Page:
Wrapping it up

2 comments Written on February 11th, 2012     
Filed under: earthquake
Friday morning we woke up early and left Ofunato before 7AM for a beautiful drive over the mountains to Morioka. We were there by 9AM and met up with Pastor Kondo, founder and key leader of the 3.11 Iwate Church Network. We found our way to a coffee shop near the train station and spent over an hour in discussion about ministry in the current context. Pastor Kondo is incredibly insightful and communicates very well so I think it was a stimulating discussion for our guests from Wheaton. As usual they had many good questions that helped give direction and focus to the discussion. Before we knew it it was time to put our guests on the bullet train headed for Tokyo and the airport, where they were catching an evening flight back to the U.S.

Pastor Kondo repeatedly stressed the important of relationship building with the tsunami victims. He talked about old metaphors for church work and evangelism that center on events and explained how that doesn’t really work in these rural areas, especially in the present situation. Instead the work is primarily relational and intentionally slow paced. In some ways the rejection of the “event based evangelism” metaphor should apply to urban settings as well but it isn’t easy to let go of things that seem so close to the core, especially when you can’t think of any alternatives.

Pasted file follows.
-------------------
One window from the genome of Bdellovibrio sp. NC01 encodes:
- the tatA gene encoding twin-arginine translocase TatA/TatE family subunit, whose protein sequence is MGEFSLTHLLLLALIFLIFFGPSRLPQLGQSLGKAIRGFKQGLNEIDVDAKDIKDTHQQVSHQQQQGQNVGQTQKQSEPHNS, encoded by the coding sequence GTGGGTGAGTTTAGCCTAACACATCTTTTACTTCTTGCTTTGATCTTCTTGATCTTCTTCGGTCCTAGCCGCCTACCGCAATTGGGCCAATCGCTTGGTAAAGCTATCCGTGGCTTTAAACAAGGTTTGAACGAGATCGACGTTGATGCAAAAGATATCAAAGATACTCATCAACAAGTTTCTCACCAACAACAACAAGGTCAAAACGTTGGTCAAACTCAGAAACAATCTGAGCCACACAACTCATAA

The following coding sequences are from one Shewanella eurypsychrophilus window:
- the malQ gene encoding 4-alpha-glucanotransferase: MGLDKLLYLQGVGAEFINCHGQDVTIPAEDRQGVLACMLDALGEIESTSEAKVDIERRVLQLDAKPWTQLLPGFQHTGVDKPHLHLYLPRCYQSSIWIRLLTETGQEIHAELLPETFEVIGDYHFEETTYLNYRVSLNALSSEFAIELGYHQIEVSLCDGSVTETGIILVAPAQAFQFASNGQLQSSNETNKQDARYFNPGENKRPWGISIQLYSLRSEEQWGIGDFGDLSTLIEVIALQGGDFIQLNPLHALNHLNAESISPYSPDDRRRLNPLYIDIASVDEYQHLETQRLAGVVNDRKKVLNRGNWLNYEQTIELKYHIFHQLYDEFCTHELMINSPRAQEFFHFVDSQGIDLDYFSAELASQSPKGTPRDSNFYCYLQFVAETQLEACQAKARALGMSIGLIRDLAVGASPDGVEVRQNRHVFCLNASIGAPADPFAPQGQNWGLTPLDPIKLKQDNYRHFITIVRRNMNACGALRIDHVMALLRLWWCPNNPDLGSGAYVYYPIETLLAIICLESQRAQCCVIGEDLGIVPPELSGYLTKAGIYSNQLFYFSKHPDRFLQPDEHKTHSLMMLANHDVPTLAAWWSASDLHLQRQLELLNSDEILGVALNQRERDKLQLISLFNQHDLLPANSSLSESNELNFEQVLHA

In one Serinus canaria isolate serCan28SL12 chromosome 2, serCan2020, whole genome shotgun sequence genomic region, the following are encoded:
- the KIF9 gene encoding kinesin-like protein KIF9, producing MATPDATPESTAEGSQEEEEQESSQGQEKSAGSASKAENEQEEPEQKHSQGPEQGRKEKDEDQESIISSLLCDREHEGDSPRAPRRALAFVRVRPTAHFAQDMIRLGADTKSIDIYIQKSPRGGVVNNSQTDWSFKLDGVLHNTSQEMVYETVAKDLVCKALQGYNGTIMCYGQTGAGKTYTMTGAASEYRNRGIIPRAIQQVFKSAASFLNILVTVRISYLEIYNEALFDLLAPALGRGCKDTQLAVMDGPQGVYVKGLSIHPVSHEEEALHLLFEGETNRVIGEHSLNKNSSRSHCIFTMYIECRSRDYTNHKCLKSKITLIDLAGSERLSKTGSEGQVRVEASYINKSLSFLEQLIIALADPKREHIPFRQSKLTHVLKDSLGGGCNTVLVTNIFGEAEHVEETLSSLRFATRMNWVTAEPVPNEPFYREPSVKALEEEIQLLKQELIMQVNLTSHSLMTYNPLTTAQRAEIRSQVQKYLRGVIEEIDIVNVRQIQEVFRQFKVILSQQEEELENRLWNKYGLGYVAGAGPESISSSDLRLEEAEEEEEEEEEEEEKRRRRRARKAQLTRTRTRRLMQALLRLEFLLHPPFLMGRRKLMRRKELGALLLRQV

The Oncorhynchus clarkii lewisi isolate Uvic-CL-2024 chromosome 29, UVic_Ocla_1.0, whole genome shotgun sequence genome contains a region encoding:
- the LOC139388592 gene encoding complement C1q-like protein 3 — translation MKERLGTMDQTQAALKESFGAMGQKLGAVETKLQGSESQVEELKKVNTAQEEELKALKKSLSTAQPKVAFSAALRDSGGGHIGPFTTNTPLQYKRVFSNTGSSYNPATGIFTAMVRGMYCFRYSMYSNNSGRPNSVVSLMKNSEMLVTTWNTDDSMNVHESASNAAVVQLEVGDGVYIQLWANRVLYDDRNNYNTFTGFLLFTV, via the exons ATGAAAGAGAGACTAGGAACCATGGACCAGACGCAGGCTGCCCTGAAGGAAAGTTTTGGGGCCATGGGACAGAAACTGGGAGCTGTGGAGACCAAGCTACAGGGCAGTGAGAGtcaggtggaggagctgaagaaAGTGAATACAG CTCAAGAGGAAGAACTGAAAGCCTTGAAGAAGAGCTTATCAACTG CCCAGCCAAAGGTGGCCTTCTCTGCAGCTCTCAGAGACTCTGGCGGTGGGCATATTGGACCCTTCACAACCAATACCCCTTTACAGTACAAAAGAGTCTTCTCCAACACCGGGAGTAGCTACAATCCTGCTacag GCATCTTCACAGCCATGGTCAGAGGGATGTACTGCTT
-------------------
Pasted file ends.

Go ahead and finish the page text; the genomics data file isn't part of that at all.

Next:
Beautiful AM drive over the mountains

Meeting with Pastor Kondo

At the coffee shop

Train's about to leave…


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2 comments “Wrapping it up”

Hi Mr. Peterson, My husband and I were deeply moved by this post. It is so encouraging to see Japanese church leaders experiencing a major paradigm shift since 3-11. Praise God that this pastor is moving out and reaching so many people and that the is primarily relational and intentionally slow paced, as you mentioned. We hope to move to Tohoku this summer and look forward to seeing what mighty things God is doing up there.

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That Key is Jesus–thought this was a good quote—“The early Christian was very precisely a person carrying about a key . . . . The whole Christian movement consisted in claiming to possess that key. It was not merely a vague forward movement, which might be better represented by a battering ram. It was not something that swept along with it similar or dissimilar things, as does a modern social movement. As we shall see in a moment, it rather definitely refused to do so. It definitely asserted that there was a key, and that it possessed that key, and that no other key was like it; in that sense it was as narrow as you please. Only it happened to be the key that could unlock the prison of the whole world, and let in the white daylight of liberty.”

G. K. Chesterton, The Everlasting Man (Radford, 2008), page 137.

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